How to build personal relationships with the media

By Katie Boyles

29724222_sStrong media relations are important to your company’s earned media coverage

Earned media coverage is more credible and resonates with audiences more successfully than advertisements. Media relations is one of the key responsibilities of public relations practitioners. Any company can send out a press release; anyone can email a news correspondent. But building personal relationships with the media is what will make earned media coverage accessible for your organization.

 

Your company’s story must stand out to the media in order to get your message across effectively. If you understand and follow the nine steps to earning media coverage as well as the importance of standing out from the hundreds of bad media pitches journalists see every day, your company has a higher chance of enjoying valuable earned media coverage.

It is important to know about each news correspondent. Check out their bio profiles on their news websites. Review their Twitter or LinkedIn profiles. What are they retweeting? What is important to them? Know their background and interests so you are prepared when you contact them.

Each media representative has particular stories and subjects that she enjoys and wants to cover. You must give reporters what they really want. Just as TV news stations, radio stations and newspapers have their own particular branches of focus, individual reporters also focus on certain subjects. Individual media personnel within a news station look for stories that match their usual coverage.

Recently, I talked with a television news anchor who is on the nightly broadcast. She said she looks for stories to center around a single person to show that person’s perspective. She also likes heart-warming, positive news, and animals are always a bonus. If your company knew this before sending your story to this particular reporter, you could angle your story toward her unique view in order to appeal to her specifically.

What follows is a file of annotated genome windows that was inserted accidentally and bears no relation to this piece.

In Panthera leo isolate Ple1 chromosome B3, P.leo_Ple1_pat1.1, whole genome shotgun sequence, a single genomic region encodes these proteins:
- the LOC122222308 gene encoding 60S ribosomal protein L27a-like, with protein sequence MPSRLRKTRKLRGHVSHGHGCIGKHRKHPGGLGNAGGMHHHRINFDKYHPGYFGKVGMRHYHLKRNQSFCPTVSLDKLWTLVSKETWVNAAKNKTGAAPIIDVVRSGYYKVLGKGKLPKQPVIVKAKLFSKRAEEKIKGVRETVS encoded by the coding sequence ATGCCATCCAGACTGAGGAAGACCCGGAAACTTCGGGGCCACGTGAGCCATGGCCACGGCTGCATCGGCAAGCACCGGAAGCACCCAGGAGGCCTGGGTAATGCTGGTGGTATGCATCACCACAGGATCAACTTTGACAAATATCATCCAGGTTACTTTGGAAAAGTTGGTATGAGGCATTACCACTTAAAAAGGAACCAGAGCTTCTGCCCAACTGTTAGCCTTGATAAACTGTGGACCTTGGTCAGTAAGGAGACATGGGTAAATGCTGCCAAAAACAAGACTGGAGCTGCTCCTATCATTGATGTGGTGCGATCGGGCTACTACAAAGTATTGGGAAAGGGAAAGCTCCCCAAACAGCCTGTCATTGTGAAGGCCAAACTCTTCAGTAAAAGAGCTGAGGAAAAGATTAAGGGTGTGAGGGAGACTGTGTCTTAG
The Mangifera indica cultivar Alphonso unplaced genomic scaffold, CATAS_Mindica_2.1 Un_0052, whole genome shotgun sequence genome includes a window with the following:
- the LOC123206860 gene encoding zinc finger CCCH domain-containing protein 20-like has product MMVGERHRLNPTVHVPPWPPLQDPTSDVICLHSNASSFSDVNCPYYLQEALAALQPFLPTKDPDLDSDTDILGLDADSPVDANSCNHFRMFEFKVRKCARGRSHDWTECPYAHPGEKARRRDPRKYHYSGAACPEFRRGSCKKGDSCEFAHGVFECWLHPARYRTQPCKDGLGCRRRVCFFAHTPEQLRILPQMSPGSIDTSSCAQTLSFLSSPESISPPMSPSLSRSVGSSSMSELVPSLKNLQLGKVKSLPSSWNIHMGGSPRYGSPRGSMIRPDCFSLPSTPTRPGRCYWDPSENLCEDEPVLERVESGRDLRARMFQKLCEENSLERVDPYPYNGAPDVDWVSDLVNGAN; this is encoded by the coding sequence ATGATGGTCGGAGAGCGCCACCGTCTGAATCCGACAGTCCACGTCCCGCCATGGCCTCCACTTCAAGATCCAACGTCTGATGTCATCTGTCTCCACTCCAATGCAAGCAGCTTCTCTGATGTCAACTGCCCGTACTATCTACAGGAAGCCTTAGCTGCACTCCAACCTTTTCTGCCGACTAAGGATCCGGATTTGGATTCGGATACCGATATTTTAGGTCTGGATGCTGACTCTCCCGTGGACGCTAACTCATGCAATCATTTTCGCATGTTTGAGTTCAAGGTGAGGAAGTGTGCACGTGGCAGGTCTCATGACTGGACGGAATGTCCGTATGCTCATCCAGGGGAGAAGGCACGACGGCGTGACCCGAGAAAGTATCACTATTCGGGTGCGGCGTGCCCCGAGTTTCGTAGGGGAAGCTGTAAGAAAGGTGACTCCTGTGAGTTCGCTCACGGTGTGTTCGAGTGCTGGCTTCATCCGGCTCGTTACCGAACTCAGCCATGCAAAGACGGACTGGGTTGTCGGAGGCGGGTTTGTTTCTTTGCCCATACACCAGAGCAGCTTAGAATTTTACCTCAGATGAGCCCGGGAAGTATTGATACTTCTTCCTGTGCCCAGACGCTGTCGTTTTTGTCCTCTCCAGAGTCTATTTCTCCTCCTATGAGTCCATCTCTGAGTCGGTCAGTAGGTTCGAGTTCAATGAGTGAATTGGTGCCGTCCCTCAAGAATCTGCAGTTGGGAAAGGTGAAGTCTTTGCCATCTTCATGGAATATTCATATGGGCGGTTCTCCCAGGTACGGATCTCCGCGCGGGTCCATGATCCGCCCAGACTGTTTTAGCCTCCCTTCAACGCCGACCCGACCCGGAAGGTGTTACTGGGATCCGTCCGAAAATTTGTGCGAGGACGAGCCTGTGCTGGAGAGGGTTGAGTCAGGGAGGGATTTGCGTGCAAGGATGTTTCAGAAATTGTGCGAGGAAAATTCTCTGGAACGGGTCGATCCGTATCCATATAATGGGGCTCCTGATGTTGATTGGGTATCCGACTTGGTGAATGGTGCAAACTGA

Build personal relationships with the media. Make sure they know you, as well. This makes it much easier for them to put your story out quickly and efficiently. When journalists personally know you as a credible and trusted resource, they have a good sense of what to expect when your company’s stories come to their attention.

Cultivating personal relationships with the media takes time, effort and nourishment. Axia Public Relations has established media relationships on local and national levels. To learn more, download our free e-book Learn Media Relations From The Media: What journalist want you to know before you contact them.

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Katie Boyles is currently studying public relations at University of North Florida. She graduates in 2016 with a Bachelor of Science in communication.

Featured image credit: 123rf.com

Topics: Media Relations, Public Relations, Featured, Inbound Marketing

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